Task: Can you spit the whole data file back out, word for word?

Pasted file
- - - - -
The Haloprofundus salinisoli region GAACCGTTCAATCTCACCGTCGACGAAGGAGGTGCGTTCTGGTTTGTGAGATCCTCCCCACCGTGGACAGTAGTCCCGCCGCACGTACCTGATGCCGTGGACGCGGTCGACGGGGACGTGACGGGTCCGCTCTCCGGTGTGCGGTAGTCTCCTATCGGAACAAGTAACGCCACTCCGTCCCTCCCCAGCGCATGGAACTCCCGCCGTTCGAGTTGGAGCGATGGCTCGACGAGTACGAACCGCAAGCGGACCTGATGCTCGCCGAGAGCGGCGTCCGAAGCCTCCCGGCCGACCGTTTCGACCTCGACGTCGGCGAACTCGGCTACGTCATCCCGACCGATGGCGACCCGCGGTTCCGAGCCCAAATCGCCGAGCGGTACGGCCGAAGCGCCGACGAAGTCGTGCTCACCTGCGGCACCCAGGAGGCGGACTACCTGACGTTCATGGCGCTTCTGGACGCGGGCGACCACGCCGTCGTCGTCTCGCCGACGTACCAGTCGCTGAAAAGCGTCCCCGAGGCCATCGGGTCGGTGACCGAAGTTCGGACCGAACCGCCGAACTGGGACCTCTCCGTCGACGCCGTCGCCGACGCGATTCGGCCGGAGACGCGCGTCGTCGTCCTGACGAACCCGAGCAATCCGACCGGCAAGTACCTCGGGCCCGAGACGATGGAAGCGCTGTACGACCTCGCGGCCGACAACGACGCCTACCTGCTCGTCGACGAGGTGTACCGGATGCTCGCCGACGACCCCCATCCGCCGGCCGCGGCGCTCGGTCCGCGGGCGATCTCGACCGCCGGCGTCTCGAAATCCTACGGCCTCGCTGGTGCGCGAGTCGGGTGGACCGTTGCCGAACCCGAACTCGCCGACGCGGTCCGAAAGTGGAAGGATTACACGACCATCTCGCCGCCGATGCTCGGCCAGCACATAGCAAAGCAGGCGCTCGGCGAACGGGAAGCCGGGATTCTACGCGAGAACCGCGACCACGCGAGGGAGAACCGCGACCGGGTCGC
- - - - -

The Haloprofundus salinisoli region GAACCGTTCAATCTCACCGTCGACGAAGGAGGTGCGTTCTGGTTTGTGAGATCCTCCCCACCGTGGACAGTAGTCCCGCCGCACGTACCTGATGCCGTGGACGCGGTCGACGGGGACGTGACGGGTCCGCTCTCCGGTGTGCGGTAGTCTCCTATCGGAACAAGTAACGCCACTCCGTCCCTCCCCAGCGCATGGAACTCCCGCCGTTCGAGTTGGAGCGATGGCTCGACGAGTACGAACCGCAAGCGGACCTGATGCTCGCCGAGAGCGGCGTCCGAAGCCTCCCGGCCGACCGTTTCGACCTCGACGTCGGCGAACTCGGCTACGTCATCCCGACCGATGGCGACCCGCGGTTCCGAGCCCAAATCGCCGAGCGGTACGGCCGAAGCGCCGACGAAGTCGTGCTCACCTGCGGCACCCAGGAGGCGGACTACCTGACGTTCATGGCGCTTCTGGACGCGGGCGACCACGCCGTCGTCGTCTCGCCGACGTACCAGTCGCTGAAAAGCGTCCCCGAGGCCATCGGGTCGGTGACCGAAGTTCGGACCGAACCGCCGAACTGGGACCTCTCCGTCGACGCCGTCGCCGACGCGATTCGGCCGGAGACGCGCGTCGTCGTCCTGACGAACCCGAGCAATCCGACCGGCAAGTACCTCGGGCCCGAGACGATGGAAGCGCTGTACGACCTCGCGGCCGACAACGACGCCTACCTGCTCGTCGACGAGGTGTACCGGATGCTCGCCGACGACCCCCATCCGCCGGCCGCGGCGCTCGGTCCGCGGGCGATCTCGACCGCCGGCGTCTCGAAATCCTACGGCCTCGCTGGTGCGCGAGTCGGGTGGACCGTTGCCGAACCCGAACTCGCCGACGCGGTCCGAAAGTGGAAGGATTACACGACCATCTCGCCGCCGATGCTCGGCCAGCACATAGCAAAGCAGGCGCTCGGCGAACGGGAAGCCGGGATTCTACGCGAGAACCGCGACCACGCGAGGGAGAACCGCGACCGGGTCGC